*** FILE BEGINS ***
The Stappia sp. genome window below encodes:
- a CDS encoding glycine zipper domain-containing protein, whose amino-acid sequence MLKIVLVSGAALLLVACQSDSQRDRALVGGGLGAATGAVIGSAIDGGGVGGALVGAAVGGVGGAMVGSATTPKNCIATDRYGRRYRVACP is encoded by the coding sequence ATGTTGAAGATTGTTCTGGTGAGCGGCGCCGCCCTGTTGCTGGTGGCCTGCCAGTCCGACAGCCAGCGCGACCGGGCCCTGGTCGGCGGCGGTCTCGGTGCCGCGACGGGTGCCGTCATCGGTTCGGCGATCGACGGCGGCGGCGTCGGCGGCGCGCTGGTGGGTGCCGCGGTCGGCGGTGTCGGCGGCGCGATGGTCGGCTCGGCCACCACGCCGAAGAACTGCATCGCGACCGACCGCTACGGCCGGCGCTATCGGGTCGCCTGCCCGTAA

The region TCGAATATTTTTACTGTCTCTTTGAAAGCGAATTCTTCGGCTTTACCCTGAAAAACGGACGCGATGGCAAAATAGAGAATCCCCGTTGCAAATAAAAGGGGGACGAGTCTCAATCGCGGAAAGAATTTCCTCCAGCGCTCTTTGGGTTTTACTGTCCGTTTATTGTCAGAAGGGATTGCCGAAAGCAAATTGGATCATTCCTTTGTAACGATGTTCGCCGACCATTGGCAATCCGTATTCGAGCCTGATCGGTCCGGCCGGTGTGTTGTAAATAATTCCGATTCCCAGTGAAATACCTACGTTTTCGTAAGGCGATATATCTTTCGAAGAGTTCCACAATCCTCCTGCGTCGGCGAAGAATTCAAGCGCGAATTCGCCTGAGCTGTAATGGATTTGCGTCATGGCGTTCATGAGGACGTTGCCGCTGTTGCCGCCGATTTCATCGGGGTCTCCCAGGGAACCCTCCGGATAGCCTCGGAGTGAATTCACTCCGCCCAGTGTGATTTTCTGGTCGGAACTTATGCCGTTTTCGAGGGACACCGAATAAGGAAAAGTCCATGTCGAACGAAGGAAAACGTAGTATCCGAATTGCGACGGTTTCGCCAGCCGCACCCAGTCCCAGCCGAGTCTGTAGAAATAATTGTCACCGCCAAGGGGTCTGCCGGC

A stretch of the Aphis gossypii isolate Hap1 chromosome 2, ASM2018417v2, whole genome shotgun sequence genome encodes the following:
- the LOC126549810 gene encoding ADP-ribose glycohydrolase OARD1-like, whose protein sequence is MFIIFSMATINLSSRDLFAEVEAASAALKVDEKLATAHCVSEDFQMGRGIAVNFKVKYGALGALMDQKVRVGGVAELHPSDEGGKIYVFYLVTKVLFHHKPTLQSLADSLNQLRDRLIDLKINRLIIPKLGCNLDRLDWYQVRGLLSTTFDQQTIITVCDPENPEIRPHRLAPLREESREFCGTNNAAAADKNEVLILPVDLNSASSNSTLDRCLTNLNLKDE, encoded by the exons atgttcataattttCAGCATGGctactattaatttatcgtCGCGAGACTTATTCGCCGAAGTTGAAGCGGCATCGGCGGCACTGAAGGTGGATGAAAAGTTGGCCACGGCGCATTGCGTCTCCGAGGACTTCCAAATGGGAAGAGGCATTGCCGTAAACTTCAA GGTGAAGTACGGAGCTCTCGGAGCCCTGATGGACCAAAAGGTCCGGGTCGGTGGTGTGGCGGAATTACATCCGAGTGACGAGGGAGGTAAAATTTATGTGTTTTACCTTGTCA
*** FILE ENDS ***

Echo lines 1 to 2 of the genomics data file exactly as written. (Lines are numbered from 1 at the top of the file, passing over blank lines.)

The Stappia sp. genome window below encodes:
- a CDS encoding glycine zipper domain-containing protein, whose amino-acid sequence MLKIVLVSGAALLLVACQSDSQRDRALVGGGLGAATGAVIGSAIDGGGVGGALVGAAVGGVGGAMVGSATTPKNCIATDRYGRRYRVACP is encoded by the coding sequence ATGTTGAAGATTGTTCTGGTGAGCGGCGCCGCCCTGTTGCTGGTGGCCTGCCAGTCCGACAGCCAGCGCGACCGGGCCCTGGTCGGCGGCGGTCTCGGTGCCGCGACGGGTGCCGTCATCGGTTCGGCGATCGACGGCGGCGGCGTCGGCGGCGCGCTGGTGGGTGCCGCGGTCGGCGGTGTCGGCGGCGCGATGGTCGGCTCGGCCACCACGCCGAAGAACTGCATCGCGACCGACCGCTACGGCCGGCGCTATCGGGTCGCCTGCCCGTAA